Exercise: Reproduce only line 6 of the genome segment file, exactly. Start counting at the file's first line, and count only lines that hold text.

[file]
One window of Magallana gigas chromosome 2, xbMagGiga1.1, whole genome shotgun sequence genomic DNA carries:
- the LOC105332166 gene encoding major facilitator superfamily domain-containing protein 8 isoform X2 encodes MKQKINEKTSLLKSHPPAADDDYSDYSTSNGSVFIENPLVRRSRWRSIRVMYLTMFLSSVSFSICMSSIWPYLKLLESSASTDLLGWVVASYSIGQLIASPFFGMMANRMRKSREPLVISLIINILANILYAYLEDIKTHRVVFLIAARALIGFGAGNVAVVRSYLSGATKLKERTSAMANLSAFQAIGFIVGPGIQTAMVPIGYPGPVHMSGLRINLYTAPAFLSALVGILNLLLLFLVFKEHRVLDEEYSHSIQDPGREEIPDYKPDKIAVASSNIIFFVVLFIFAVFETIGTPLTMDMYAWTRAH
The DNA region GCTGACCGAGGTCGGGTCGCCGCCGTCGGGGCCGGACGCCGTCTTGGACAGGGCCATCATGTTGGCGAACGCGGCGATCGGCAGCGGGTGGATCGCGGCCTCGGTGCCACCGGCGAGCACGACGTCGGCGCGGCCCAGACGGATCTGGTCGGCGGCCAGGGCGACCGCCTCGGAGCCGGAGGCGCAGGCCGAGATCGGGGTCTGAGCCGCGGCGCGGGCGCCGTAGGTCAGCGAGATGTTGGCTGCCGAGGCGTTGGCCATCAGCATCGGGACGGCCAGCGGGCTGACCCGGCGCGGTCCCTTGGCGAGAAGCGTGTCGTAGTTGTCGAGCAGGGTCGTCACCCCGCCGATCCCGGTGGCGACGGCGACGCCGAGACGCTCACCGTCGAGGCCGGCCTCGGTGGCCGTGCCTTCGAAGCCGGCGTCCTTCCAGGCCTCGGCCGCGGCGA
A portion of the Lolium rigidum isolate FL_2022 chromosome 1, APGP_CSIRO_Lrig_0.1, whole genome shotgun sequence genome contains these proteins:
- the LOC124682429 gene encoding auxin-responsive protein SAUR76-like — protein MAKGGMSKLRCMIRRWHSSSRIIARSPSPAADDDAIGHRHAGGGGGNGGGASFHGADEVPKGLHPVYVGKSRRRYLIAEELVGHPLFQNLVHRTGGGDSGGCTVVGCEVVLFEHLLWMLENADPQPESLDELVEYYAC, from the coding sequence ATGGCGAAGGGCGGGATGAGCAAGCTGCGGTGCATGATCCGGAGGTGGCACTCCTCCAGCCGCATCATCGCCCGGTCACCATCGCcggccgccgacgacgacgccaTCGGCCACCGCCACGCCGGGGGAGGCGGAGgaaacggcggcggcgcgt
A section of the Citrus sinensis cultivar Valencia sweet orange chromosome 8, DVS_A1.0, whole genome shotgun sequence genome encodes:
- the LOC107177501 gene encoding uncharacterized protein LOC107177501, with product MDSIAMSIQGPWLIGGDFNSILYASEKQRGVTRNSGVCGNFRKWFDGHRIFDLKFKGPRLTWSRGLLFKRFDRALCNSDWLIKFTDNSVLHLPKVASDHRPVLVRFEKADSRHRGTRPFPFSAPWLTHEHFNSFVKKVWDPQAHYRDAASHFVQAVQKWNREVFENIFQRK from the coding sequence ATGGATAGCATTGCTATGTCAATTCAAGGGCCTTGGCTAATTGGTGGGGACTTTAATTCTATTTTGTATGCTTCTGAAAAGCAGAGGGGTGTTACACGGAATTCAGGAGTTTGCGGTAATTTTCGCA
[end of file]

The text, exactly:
A section of the Citrus sinensis cultivar Valencia sweet orange chromosome 8, DVS_A1.0, whole genome shotgun sequence genome encodes: